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Anti-doping chief backs tough line on drug cheats

Marion Jones winning the women's 100m in Zurich in 2002 Keystone

The Swiss Olympic Association has supported a decision by Zurich’s Weltklasse athletics meeting not to invite triple Olympic champion Marion Jones, who is under investigation for doping.

In an interview with swissinfo, Oliver Hintz, head of the association’s anti-doping commission, says the fight against drugs must continue.

The run-up to the Olympic Games in Athens, which get underway in a week’s time, has been marred by doping allegations.

The United States Anti-Doping Agency (Usada) is investigating a number of high-profile athletes in the US, including Jones, who has been selected for Athens.

Last week the organisers of Friday’s Weltklasse said Jones was not welcome in Zurich.

swissinfo: Do you think it was the correct decision not to invite Marion Jones to the Weltklasse?

Oliver Hintz: I must say that I understand the decision by the organisers of the Weltklasse Zurich, because we have heard so much about the Jones case.

There are only rumours at the moment but I’m convinced there wouldn’t be any rumours if Usada didn’t have facts on the table.

swissinfo: Should she still be going to the Olympics under this cloud of suspicion?

O.H.: That’s a decision she has to make for herself. She says she’s innocent and that she’s going to Athens, which is not surprising.

But if I was her, I wouldn’t go. The Olympic Games are not just like a World Championships, there is much more at stake, the Olympic spirit and so on.

Athletes who are under this kind of suspicion should say to themselves that the Games shouldn’t be overshadowed in this way.

swissinfo: Here we are at another Olympic Games and people are talking about doping, especially in the US. Are you surprised by what’s been going on there?

O.H.: No, I’m not. When the THG [steroid] scandal broke last year I spoke to Terry Madden, the chief executive of Usada, and he told me then that there would be quite a lot of cases arising.

We know that over the past ten or 20 years the Americans haven’t really had an anti-doping policy; with Usada, they have.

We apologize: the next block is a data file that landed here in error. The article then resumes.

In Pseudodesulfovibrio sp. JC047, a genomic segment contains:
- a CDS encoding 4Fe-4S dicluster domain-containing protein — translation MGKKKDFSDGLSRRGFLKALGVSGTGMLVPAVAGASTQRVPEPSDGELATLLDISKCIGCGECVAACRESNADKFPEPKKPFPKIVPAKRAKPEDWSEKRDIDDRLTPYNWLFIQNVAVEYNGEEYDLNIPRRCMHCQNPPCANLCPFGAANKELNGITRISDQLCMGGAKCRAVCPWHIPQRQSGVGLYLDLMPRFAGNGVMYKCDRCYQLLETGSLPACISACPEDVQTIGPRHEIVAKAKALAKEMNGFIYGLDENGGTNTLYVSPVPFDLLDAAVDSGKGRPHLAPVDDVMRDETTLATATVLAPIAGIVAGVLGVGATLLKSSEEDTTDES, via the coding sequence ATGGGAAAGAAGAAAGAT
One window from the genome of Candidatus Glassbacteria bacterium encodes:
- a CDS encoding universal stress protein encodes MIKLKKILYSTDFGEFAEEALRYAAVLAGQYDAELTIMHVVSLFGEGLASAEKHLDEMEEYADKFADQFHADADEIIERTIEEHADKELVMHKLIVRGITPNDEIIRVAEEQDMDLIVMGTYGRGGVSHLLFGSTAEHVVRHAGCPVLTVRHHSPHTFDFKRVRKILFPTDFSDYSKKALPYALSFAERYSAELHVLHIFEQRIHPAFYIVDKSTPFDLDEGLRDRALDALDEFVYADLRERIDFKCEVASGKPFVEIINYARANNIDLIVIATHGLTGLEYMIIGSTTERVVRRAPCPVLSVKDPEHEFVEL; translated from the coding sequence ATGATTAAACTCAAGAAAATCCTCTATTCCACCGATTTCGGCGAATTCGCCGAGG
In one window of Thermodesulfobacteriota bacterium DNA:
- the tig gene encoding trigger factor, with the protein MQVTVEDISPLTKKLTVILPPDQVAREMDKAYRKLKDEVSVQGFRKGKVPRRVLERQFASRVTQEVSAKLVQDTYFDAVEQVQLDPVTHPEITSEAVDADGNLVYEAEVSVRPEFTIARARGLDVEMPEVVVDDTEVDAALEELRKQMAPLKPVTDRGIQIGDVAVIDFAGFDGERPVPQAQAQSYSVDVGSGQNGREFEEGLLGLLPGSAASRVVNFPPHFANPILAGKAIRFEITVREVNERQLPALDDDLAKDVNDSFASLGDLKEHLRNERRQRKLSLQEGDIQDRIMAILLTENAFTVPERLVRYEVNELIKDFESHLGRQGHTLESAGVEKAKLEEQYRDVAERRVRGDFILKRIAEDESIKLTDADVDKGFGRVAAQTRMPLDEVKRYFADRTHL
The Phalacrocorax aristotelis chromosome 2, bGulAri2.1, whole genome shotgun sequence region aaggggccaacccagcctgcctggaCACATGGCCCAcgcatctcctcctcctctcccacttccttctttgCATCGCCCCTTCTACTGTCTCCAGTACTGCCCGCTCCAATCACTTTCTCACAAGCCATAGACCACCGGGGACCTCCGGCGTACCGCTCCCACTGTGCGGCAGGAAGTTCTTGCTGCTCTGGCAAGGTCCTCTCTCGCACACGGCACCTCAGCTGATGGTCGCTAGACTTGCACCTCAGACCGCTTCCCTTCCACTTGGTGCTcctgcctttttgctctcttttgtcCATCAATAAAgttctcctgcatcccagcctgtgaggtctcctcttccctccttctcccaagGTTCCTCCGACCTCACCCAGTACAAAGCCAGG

swissinfo: Would you say that doping has been taken more seriously in Switzerland?

O.H.: That’s absolutely the case. Since 1999 we have had an independent organ, the anti-doping commission, within the Swiss Olympic Association. Over the past eight years the competences in anti-doping have also moved from the individual sports federations to the Swiss Olympic Association.

We have also signed and implemented the Wada [World Anti-Doping Agency] code and we participate in the IADA [International Anti-Doping Arrangement]. I am convinced that Switzerland is one of the 15 best countries worldwide in terms of anti-doping procedures.

swissinfo: How foolproof are these procedures. Can you say that every member of the Swiss team going to Athens is clean?

O.H.: You can never say that because tests are only a spot check. We are doing around 1,900 tests a year and it’s not possible to test each athlete four or five times a year, as should be the case, because resources are limited.

But you will have athletes who have been tested maybe ten times and others, who are on a different level, who haven’t been tested at all.

What’s clear is that every athlete who’s going to Athens has been tested quite a lot. We have carried out around 400 tests and there are nearly 100 athletes in the team.

swissinfo: What about gene doping. How much of a threat does that pose?

O.H.: At the moment we think it is not a problem, but we know that it could be a big, big problem in a few years. When these methods reach clinical use, there is no doubt that there will be athletes who would like to use them.

Scientists researching gene therapy preventing muscle waste say they have already had inquiries from athletes.

swissinfo: Should IOC members that don’t sign up to the Wada code on performance-enhancing drugs be banned from the Games?

O.H.: It must be that way. They should not be allowed to take part in the Olympic Games or the World Championships, and they should not be allowed to host these kinds of competitions. It’s essential there should be pressure to sign.

swissinfo: Do you sometimes look at a race and think he or she looks like they’ve been taking steroids?

O.H.: Yes, I do. But years ago when I thought that, I was not sure whether they would be caught or not.

Today, I know there’s a strong possibility they’ll be caught if they are doped.

swissinfo-interview: Adam Beaumont

The Swiss Olympic Association says the tough line taken by anti-doping bodies is beginning to pay dividends.

The organisation says stricter international regulations are making it harder for cheats to slip through the net.

While new drugs pose a serious threat, Swiss anti-doping experts say testing procedures are steadily improving.

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